One late afternoon I was working. I was standing on the corner of O’Farrell and Leavenworth and a beautiful young Mexican man with strong shoulders and a built body walks up to me and smiles. He wants a date to my surprise. I can’t imagine why on earth a handsome young man like him would ever need to buy a woman. But he wanted to, so I took him to the hot tubs on Oak Street. And he was so handsome. Those black eyes. And he was so taken with me that he wanted to go out with me on the town--take me to a Phil Collins concert—that night. And he was willing to pay for my time so I said "Yes."

And I got high first on heroin—and he didn’t mind—he bought it for me. And then we went to the concert. And I remember that at the end he lifted me up on his strong beautiful shoulders--up high--so I could see the stage better—and I felt so light on his shoulders. And he felt so strong.

And we went back to his place—and I had a rule not to ever go to a trick’s place. And I broke it. And we made love in his dark room. And he was a sweet fine young man who wanted to help me. And he kept asking me about what I did and I told him I was a blues singer. And he kept asking me why I was out there on the street like that. He said it didn’t fit. That I didn’t belong out there. And he said I could stay with him and he’d help me to get straight. And so I told him about Hooker and Deacon and the sale of my soul.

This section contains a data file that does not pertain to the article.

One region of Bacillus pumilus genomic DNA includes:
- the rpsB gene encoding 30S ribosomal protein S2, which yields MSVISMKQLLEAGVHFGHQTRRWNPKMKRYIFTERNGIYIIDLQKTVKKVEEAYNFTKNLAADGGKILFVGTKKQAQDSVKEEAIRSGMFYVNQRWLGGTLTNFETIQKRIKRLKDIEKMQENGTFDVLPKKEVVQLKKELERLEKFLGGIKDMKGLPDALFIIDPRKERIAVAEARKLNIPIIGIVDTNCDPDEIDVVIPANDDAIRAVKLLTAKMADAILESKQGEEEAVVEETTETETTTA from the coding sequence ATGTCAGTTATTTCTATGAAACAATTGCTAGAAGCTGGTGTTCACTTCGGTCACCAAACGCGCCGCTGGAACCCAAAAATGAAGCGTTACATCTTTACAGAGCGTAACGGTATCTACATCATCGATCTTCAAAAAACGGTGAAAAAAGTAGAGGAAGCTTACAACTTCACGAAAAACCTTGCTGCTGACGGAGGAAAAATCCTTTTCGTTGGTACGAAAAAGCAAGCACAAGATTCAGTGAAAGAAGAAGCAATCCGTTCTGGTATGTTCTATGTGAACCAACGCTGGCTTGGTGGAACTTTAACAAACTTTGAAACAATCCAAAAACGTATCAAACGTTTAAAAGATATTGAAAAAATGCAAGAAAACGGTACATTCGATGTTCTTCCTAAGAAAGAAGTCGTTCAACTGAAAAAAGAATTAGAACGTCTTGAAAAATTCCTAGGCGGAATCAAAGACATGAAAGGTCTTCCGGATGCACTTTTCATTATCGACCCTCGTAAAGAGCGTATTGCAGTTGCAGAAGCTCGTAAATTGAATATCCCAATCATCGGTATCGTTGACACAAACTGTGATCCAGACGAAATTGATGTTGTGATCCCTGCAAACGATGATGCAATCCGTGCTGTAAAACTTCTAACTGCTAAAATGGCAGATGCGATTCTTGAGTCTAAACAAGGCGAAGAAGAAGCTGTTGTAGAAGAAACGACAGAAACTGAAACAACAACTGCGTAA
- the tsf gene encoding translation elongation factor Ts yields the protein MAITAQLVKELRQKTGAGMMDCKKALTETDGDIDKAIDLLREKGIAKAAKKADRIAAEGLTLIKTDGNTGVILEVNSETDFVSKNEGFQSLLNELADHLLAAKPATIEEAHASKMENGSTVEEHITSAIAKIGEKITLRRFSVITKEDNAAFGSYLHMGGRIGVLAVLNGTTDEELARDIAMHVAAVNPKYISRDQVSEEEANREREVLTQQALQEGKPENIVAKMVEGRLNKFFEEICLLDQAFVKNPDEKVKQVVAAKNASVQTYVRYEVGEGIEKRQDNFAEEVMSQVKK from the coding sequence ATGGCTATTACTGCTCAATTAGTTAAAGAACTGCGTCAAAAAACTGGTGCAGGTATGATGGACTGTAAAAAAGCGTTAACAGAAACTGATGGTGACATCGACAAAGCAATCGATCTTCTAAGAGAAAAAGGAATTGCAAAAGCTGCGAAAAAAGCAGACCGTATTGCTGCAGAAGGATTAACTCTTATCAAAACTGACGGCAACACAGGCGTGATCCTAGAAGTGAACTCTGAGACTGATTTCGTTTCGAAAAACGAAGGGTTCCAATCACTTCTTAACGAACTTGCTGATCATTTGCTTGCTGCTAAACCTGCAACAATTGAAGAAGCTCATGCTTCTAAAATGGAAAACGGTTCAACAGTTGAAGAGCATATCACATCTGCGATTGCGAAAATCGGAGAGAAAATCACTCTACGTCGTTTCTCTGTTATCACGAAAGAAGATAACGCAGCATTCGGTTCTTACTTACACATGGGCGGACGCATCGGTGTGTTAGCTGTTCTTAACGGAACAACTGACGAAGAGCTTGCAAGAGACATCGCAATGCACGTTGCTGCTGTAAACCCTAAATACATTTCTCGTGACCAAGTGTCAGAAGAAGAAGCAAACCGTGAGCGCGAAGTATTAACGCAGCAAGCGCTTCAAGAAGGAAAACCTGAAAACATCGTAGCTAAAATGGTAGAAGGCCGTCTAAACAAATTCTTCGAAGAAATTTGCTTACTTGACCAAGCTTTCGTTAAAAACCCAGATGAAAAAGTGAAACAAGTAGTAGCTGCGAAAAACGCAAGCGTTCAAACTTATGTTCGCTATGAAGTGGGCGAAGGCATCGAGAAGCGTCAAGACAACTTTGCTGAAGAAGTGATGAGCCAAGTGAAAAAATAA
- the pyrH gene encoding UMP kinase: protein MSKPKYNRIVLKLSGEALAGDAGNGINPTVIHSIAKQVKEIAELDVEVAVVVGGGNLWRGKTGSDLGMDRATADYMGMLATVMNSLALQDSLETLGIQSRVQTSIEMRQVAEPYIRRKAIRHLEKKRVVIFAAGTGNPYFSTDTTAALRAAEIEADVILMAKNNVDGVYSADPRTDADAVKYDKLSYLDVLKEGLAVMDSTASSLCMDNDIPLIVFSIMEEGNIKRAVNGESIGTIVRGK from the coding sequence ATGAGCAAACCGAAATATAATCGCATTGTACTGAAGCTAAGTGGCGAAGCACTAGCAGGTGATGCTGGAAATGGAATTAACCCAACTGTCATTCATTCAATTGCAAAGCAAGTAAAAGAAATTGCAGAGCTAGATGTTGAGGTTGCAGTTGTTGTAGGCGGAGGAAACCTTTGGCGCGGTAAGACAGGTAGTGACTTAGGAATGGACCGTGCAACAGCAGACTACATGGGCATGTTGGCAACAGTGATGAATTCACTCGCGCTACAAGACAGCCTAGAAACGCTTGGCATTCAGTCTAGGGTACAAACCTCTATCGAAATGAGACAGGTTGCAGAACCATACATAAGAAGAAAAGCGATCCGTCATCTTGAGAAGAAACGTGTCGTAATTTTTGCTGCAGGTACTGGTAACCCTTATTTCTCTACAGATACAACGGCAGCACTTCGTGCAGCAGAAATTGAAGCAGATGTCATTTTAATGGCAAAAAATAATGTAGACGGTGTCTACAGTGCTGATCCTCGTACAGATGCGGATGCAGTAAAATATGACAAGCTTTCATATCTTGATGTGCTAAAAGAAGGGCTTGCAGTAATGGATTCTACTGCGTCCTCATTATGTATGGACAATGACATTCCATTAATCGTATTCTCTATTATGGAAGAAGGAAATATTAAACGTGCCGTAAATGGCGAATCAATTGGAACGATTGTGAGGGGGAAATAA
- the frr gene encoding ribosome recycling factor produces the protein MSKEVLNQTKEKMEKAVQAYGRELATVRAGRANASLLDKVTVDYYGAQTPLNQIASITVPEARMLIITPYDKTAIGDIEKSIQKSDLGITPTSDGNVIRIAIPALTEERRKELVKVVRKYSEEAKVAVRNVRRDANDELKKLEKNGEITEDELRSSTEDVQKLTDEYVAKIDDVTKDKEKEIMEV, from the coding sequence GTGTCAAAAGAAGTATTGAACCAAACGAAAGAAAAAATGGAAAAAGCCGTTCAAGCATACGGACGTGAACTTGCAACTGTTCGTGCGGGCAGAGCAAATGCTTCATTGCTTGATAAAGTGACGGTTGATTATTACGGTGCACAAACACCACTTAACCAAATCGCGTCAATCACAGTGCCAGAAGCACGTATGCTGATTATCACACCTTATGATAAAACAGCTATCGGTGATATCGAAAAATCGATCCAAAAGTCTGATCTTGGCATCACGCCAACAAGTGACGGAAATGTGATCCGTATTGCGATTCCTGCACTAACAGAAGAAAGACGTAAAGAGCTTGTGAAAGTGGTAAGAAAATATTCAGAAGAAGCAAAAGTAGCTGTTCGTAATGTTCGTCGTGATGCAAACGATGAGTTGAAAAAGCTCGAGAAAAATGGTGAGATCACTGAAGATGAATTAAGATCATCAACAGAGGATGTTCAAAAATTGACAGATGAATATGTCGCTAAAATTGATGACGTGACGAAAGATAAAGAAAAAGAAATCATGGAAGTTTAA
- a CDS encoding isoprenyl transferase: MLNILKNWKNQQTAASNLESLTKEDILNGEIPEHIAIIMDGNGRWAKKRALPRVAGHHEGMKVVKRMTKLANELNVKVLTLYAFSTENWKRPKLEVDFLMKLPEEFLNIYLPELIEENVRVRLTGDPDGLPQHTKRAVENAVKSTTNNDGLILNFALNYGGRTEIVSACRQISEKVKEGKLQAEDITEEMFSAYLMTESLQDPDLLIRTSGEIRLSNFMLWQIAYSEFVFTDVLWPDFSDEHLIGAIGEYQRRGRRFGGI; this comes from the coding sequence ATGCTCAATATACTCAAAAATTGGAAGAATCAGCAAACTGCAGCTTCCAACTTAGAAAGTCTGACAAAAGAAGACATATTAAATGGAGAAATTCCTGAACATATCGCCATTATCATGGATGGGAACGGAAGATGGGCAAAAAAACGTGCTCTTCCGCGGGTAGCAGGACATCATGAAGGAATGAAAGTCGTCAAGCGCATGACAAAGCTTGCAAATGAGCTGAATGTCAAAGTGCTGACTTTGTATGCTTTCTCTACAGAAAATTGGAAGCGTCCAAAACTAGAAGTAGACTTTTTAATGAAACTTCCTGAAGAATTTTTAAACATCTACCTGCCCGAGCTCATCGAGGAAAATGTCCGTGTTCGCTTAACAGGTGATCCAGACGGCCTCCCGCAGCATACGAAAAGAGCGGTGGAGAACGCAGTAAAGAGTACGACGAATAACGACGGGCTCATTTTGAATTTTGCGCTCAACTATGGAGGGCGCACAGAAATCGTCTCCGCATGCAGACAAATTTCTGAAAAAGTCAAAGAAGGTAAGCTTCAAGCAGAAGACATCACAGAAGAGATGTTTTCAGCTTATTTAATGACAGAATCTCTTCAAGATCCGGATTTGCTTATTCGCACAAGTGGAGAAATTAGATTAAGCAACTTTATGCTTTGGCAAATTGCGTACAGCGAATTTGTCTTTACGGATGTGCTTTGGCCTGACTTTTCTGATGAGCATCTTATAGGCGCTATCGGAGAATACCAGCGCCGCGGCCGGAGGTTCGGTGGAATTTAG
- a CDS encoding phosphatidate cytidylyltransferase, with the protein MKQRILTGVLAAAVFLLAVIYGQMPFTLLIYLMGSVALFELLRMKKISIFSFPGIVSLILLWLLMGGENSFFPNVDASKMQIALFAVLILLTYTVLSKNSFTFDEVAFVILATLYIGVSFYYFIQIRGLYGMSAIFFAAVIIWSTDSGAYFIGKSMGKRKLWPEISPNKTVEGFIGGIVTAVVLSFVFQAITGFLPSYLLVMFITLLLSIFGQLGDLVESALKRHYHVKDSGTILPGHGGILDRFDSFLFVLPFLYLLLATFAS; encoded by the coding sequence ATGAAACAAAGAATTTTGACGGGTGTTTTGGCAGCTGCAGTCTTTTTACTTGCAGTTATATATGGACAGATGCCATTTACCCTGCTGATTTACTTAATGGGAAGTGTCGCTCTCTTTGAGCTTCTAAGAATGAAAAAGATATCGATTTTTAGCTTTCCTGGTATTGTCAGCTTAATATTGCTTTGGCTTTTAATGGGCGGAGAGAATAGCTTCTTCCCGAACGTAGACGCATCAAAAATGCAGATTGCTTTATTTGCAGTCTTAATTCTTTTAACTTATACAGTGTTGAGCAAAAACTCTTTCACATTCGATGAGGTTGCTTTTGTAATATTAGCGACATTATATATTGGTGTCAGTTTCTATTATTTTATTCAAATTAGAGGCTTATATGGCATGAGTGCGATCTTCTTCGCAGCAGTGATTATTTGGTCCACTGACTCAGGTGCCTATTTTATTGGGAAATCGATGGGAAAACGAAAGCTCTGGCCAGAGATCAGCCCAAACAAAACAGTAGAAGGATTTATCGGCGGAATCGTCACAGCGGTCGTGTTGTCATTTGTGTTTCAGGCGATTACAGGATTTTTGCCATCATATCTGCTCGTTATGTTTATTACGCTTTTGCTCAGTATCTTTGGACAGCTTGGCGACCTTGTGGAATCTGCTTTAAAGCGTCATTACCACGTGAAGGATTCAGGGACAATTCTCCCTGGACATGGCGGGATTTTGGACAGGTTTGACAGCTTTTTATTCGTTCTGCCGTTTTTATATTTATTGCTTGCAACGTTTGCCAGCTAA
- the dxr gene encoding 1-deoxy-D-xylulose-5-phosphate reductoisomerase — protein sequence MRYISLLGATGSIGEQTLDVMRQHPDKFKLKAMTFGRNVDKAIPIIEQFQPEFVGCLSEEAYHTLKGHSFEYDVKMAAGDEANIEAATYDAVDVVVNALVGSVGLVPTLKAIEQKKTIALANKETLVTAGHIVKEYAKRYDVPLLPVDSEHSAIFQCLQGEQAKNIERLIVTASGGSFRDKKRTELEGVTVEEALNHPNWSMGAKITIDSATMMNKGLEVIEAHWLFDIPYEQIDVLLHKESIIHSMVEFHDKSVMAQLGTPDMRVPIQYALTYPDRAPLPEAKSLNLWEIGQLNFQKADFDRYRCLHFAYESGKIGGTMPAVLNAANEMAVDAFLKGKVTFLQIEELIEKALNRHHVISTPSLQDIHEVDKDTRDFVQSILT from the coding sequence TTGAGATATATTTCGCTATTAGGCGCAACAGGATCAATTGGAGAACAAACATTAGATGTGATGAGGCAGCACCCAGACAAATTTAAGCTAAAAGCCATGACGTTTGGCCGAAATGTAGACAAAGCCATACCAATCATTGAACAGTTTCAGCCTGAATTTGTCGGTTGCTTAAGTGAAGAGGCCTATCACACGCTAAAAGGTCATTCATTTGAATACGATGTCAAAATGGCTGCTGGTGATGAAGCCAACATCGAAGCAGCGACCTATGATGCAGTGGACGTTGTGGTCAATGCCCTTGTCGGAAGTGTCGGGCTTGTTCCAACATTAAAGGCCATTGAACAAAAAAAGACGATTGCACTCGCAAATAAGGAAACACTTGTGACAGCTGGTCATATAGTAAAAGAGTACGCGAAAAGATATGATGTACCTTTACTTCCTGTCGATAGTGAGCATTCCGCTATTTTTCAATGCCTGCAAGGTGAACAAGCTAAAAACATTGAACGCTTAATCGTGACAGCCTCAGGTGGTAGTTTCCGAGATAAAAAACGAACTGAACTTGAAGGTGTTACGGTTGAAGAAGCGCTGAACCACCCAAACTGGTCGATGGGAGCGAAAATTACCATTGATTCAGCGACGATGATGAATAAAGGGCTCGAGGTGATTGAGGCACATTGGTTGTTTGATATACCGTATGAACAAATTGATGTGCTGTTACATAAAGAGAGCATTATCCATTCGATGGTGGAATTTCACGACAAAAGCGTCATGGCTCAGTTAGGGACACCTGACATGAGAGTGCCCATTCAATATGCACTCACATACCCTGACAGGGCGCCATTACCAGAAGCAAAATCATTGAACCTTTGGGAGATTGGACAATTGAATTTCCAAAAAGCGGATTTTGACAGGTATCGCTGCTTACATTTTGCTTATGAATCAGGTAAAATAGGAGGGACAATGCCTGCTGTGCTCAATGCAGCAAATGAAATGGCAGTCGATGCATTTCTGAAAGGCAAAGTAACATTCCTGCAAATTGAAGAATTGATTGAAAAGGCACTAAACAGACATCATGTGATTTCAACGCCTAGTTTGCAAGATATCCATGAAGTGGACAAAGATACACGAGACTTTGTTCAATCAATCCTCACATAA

And I started to cry. Really cry. And this young man held me in his arms. I was naked in his arms. And I could not stop crying. And I wept for my pitiful life. And I said to him, “I can sing! Damn it! I can really sing. Why couldn’t they have treated me like a person instead of a thing? Why?”

One month later I saw that same young man. I was wearing my short blue jean skirt—black glittering stocking—heels. My pink ironed blouse. Pink lips. Purple eyeliner. Blue eye shadow. The street was glittering now the way October does in a downtown afternoon. If you look out at the street towards the sun, the gems come alive in your eyes. And I was standing on the corner working. And he came up to me and looked at me and looked right through me. And he stood right in front of me and would not go.

And my face was like a rock. And I would not look in his eyes. And I did not acknowledge in any way that I even knew him or that I could even see him standing there next to me. And finally he turned and walked away.

And I stood there on that corner and waited for a trick to come along so I could get my heroin.

But I still had my boots back at my hotel room. And I still didn’t have to go to Texas and be humiliated by those men musicians that thought they were so much better. Better than me and Vala. Better than any woman that wanted to be—a blues singin’ star. Better than the day that they were born.